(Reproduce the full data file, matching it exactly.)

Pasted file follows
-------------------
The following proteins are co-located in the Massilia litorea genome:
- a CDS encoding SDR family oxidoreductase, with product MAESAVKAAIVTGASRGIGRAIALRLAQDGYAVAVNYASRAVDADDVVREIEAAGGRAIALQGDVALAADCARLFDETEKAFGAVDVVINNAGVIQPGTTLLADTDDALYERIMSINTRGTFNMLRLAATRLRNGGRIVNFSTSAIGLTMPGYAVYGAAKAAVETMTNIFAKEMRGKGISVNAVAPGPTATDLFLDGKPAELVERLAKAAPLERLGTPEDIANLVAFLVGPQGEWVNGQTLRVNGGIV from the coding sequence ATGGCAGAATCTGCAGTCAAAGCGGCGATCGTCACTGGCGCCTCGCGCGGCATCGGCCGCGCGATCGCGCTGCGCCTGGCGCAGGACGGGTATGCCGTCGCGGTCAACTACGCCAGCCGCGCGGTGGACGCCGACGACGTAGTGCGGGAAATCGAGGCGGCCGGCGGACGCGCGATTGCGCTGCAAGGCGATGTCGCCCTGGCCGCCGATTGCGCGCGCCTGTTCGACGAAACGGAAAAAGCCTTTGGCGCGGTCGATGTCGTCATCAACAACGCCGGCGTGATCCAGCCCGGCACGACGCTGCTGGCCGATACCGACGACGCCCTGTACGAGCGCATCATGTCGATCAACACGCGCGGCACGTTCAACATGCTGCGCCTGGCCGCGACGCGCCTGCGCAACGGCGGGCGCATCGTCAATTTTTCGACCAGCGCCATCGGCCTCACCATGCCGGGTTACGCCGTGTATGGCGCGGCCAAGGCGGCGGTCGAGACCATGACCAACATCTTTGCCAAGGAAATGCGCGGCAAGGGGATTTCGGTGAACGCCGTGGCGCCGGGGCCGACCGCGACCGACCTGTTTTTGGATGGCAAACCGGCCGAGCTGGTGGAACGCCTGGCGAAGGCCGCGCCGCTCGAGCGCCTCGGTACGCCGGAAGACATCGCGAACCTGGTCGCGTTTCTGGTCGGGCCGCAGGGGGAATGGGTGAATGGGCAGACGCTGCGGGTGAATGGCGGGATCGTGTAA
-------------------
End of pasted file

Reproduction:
The following proteins are co-located in the Massilia litorea genome:
- a CDS encoding SDR family oxidoreductase, with product MAESAVKAAIVTGASRGIGRAIALRLAQDGYAVAVNYASRAVDADDVVREIEAAGGRAIALQGDVALAADCARLFDETEKAFGAVDVVINNAGVIQPGTTLLADTDDALYERIMSINTRGTFNMLRLAATRLRNGGRIVNFSTSAIGLTMPGYAVYGAAKAAVETMTNIFAKEMRGKGISVNAVAPGPTATDLFLDGKPAELVERLAKAAPLERLGTPEDIANLVAFLVGPQGEWVNGQTLRVNGGIV from the coding sequence ATGGCAGAATCTGCAGTCAAAGCGGCGATCGTCACTGGCGCCTCGCGCGGCATCGGCCGCGCGATCGCGCTGCGCCTGGCGCAGGACGGGTATGCCGTCGCGGTCAACTACGCCAGCCGCGCGGTGGACGCCGACGACGTAGTGCGGGAAATCGAGGCGGCCGGCGGACGCGCGATTGCGCTGCAAGGCGATGTCGCCCTGGCCGCCGATTGCGCGCGCCTGTTCGACGAAACGGAAAAAGCCTTTGGCGCGGTCGATGTCGTCATCAACAACGCCGGCGTGATCCAGCCCGGCACGACGCTGCTGGCCGATACCGACGACGCCCTGTACGAGCGCATCATGTCGATCAACACGCGCGGCACGTTCAACATGCTGCGCCTGGCCGCGACGCGCCTGCGCAACGGCGGGCGCATCGTCAATTTTTCGACCAGCGCCATCGGCCTCACCATGCCGGGTTACGCCGTGTATGGCGCGGCCAAGGCGGCGGTCGAGACCATGACCAACATCTTTGCCAAGGAAATGCGCGGCAAGGGGATTTCGGTGAACGCCGTGGCGCCGGGGCCGACCGCGACCGACCTGTTTTTGGATGGCAAACCGGCCGAGCTGGTGGAACGCCTGGCGAAGGCCGCGCCGCTCGAGCGCCTCGGTACGCCGGAAGACATCGCGAACCTGGTCGCGTTTCTGGTCGGGCCGCAGGGGGAATGGGTGAATGGGCAGACGCTGCGGGTGAATGGCGGGATCGTGTAA